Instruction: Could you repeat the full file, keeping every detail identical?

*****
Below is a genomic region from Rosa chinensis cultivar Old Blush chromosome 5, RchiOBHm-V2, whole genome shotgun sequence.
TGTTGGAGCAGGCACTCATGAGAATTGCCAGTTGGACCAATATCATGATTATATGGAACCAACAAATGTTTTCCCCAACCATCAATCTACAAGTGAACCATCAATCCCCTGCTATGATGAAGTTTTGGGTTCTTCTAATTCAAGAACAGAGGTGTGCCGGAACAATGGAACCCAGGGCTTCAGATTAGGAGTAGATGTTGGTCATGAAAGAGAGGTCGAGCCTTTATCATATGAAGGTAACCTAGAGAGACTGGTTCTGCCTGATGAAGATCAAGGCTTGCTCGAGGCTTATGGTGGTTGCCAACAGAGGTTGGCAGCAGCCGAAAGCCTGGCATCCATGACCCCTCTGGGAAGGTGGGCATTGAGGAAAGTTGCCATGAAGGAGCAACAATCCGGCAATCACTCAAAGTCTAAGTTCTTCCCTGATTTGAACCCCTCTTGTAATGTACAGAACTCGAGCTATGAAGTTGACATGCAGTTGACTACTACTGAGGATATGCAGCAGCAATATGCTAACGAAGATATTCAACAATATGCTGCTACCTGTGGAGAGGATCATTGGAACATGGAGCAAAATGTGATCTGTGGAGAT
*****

Below is a genomic region from Rosa chinensis cultivar Old Blush chromosome 5, RchiOBHm-V2, whole genome shotgun sequence.
TGTTGGAGCAGGCACTCATGAGAATTGCCAGTTGGACCAATATCATGATTATATGGAACCAACAAATGTTTTCCCCAACCATCAATCTACAAGTGAACCATCAATCCCCTGCTATGATGAAGTTTTGGGTTCTTCTAATTCAAGAACAGAGGTGTGCCGGAACAATGGAACCCAGGGCTTCAGATTAGGAGTAGATGTTGGTCATGAAAGAGAGGTCGAGCCTTTATCATATGAAGGTAACCTAGAGAGACTGGTTCTGCCTGATGAAGATCAAGGCTTGCTCGAGGCTTATGGTGGTTGCCAACAGAGGTTGGCAGCAGCCGAAAGCCTGGCATCCATGACCCCTCTGGGAAGGTGGGCATTGAGGAAAGTTGCCATGAAGGAGCAACAATCCGGCAATCACTCAAAGTCTAAGTTCTTCCCTGATTTGAACCCCTCTTGTAATGTACAGAACTCGAGCTATGAAGTTGACATGCAGTTGACTACTACTGAGGATATGCAGCAGCAATATGCTAACGAAGATATTCAACAATATGCTGCTACCTGTGGAGAGGATCATTGGAACATGGAGCAAAATGTGATCTGTGGAGAT